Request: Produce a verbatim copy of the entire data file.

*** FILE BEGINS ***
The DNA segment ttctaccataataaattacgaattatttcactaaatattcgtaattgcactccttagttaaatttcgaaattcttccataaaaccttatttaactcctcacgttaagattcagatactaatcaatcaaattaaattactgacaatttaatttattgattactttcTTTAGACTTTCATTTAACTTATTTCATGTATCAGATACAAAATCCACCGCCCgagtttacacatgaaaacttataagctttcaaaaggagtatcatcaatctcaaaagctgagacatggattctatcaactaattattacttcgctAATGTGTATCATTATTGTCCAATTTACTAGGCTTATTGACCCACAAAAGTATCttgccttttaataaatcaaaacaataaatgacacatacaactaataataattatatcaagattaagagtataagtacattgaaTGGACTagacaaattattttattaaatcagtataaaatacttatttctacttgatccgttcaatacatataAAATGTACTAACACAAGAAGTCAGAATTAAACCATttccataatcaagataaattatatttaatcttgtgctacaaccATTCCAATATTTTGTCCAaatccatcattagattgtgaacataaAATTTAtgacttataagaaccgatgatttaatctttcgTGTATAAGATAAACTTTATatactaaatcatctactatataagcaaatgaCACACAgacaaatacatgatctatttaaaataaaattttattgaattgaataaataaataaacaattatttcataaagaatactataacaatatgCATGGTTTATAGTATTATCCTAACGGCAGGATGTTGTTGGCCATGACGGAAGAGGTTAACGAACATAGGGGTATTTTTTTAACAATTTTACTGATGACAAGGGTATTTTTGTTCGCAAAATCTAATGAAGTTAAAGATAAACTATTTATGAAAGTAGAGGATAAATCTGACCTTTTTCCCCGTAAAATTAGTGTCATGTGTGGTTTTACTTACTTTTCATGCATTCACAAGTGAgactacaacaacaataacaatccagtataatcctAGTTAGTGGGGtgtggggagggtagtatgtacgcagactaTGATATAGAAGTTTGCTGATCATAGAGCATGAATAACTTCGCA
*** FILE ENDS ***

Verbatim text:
The DNA segment ttctaccataataaattacgaattatttcactaaatattcgtaattgcactccttagttaaatttcgaaattcttccataaaaccttatttaactcctcacgttaagattcagatactaatcaatcaaattaaattactgacaatttaatttattgattactttcTTTAGACTTTCATTTAACTTATTTCATGTATCAGATACAAAATCCACCGCCCgagtttacacatgaaaacttataagctttcaaaaggagtatcatcaatctcaaaagctgagacatggattctatcaactaattattacttcgctAATGTGTATCATTATTGTCCAATTTACTAGGCTTATTGACCCACAAAAGTATCttgccttttaataaatcaaaacaataaatgacacatacaactaataataattatatcaagattaagagtataagtacattgaaTGGACTagacaaattattttattaaatcagtataaaatacttatttctacttgatccgttcaatacatataAAATGTACTAACACAAGAAGTCAGAATTAAACCATttccataatcaagataaattatatttaatcttgtgctacaaccATTCCAATATTTTGTCCAaatccatcattagattgtgaacataaAATTTAtgacttataagaaccgatgatttaatctttcgTGTATAAGATAAACTTTATatactaaatcatctactatataagcaaatgaCACACAgacaaatacatgatctatttaaaataaaattttattgaattgaataaataaataaacaattatttcataaagaatactataacaatatgCATGGTTTATAGTATTATCCTAACGGCAGGATGTTGTTGGCCATGACGGAAGAGGTTAACGAACATAGGGGTATTTTTTTAACAATTTTACTGATGACAAGGGTATTTTTGTTCGCAAAATCTAATGAAGTTAAAGATAAACTATTTATGAAAGTAGAGGATAAATCTGACCTTTTTCCCCGTAAAATTAGTGTCATGTGTGGTTTTACTTACTTTTCATGCATTCACAAGTGAgactacaacaacaataacaatccagtataatcctAGTTAGTGGGGtgtggggagggtagtatgtacgcagactaTGATATAGAAGTTTGCTGATCATAGAGCATGAATAACTTCGCA